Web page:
Round 2

These entrepreneurs won't let a little failure get them down. Here's what they learned from their first companies, and how they're building new ones

If the great stories of life, death, and rebirth were just being written today, the entrepreneurs who follow would all qualify for starring roles. Their companies, built in the heady days of a booming economy, once looked to be slam dunks for success.

Of course, great stories are never that simple. None of these companies became the triumphs their founders had hoped for.

Yet all six entrepreneurs -- a bit wiser, but with no less enthusiasm than the first time -- are bouncing back. They're creating new businesses, and there's hardly a regret among them. Says Varsha Rao, whose online cosmetics retailer,, was sold and shuttered: "In hindsight, on a relative basis, I consider it a success. We generated great return and had a great experience."

Like Rao, these entrepreneurs all look back on their first ventures with clear eyes and cool heads. They know what worked and have few illusions about what went wrong. They're happy to share their hard-earned lessons, and with their new companies, they live them every day. They conserve cash, they don't try to do too much too fast, they delegate -- and they follow their hearts.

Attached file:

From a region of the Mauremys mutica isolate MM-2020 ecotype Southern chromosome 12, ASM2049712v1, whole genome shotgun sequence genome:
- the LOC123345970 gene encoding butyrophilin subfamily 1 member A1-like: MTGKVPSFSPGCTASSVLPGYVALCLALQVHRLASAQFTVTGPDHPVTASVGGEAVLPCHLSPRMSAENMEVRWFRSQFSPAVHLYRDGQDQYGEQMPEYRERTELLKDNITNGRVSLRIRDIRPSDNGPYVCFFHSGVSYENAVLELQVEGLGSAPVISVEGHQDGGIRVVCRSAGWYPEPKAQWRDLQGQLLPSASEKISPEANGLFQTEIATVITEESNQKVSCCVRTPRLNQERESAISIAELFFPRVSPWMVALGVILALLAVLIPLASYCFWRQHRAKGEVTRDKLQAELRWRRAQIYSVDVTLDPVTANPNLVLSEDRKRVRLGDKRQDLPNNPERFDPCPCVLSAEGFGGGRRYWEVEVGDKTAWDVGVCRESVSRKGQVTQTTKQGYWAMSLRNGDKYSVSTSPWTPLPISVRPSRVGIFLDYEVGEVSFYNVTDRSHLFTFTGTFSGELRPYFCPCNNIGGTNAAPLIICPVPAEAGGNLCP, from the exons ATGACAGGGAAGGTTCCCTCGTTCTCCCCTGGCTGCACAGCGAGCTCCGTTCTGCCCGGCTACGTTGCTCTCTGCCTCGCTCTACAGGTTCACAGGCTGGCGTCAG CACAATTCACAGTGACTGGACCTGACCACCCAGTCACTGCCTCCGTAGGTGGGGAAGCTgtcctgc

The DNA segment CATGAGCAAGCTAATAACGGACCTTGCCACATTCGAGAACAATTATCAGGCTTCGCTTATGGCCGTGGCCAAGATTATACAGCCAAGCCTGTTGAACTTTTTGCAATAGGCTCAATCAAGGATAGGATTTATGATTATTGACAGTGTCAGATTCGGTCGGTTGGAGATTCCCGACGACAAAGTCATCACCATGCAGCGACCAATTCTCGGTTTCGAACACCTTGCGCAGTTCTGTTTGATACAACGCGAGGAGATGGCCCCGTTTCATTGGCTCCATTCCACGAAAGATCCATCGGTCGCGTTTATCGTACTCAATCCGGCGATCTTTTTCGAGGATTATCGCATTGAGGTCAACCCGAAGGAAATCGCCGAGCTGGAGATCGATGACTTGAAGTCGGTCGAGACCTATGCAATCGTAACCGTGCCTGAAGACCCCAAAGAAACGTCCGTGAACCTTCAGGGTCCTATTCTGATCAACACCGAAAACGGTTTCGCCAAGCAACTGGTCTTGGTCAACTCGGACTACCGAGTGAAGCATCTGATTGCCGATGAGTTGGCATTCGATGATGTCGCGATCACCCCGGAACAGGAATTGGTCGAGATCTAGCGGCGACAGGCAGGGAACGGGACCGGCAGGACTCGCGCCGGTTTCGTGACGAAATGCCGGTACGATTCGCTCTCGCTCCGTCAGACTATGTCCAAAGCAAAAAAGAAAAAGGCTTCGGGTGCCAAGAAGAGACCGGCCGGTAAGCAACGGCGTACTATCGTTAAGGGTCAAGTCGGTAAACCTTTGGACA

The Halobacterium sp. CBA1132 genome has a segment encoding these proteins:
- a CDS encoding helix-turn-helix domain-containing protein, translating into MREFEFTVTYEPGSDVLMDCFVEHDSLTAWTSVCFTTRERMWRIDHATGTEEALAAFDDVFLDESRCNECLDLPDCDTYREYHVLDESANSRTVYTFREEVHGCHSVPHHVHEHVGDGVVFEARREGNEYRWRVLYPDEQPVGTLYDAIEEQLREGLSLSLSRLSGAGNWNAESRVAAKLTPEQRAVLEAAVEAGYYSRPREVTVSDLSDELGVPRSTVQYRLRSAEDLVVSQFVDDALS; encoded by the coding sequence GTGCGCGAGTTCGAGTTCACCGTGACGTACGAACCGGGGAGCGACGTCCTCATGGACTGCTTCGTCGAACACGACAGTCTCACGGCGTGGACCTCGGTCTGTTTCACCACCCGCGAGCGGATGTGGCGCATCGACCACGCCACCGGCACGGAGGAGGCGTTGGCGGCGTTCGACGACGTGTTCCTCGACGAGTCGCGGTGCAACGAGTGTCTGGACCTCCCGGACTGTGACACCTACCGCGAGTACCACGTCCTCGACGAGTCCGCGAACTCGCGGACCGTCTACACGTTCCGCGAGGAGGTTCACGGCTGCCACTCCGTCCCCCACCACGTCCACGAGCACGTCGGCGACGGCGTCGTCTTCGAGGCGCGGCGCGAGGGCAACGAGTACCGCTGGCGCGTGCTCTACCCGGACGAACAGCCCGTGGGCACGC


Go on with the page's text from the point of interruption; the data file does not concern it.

Now, at last, timing may be on their side. The economy is picking up, and with it, investors' willingness to take chances. Venture-capital investment is rebounding, even if many entrepreneurs now prefer to avoid that route. Says You Mon Tsang, co-founder of software maker Biz360: "Entrepreneurs can actually start dreaming again." Dreaming -- and doing.

By Amy Cortese

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